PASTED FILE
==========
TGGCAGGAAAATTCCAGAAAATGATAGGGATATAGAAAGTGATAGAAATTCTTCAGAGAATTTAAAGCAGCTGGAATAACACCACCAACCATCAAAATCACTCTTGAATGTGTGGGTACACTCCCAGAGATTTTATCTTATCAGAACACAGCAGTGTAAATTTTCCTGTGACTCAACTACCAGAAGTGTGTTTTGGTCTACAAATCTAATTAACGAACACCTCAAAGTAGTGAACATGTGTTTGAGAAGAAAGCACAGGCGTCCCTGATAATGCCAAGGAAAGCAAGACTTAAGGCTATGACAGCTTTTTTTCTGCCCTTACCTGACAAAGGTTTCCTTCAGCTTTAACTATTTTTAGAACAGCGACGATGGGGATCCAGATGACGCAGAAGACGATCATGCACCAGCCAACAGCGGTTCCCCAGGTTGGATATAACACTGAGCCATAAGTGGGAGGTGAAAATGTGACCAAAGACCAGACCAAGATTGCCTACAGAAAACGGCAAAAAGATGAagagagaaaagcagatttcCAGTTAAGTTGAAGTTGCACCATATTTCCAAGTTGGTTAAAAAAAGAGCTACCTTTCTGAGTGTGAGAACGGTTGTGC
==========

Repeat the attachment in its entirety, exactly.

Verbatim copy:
TGGCAGGAAAATTCCAGAAAATGATAGGGATATAGAAAGTGATAGAAATTCTTCAGAGAATTTAAAGCAGCTGGAATAACACCACCAACCATCAAAATCACTCTTGAATGTGTGGGTACACTCCCAGAGATTTTATCTTATCAGAACACAGCAGTGTAAATTTTCCTGTGACTCAACTACCAGAAGTGTGTTTTGGTCTACAAATCTAATTAACGAACACCTCAAAGTAGTGAACATGTGTTTGAGAAGAAAGCACAGGCGTCCCTGATAATGCCAAGGAAAGCAAGACTTAAGGCTATGACAGCTTTTTTTCTGCCCTTACCTGACAAAGGTTTCCTTCAGCTTTAACTATTTTTAGAACAGCGACGATGGGGATCCAGATGACGCAGAAGACGATCATGCACCAGCCAACAGCGGTTCCCCAGGTTGGATATAACACTGAGCCATAAGTGGGAGGTGAAAATGTGACCAAAGACCAGACCAAGATTGCCTACAGAAAACGGCAAAAAGATGAagagagaaaagcagatttcCAGTTAAGTTGAAGTTGCACCATATTTCCAAGTTGGTTAAAAAAAGAGCTACCTTTCTGAGTGTGAGAACGGTTGTGC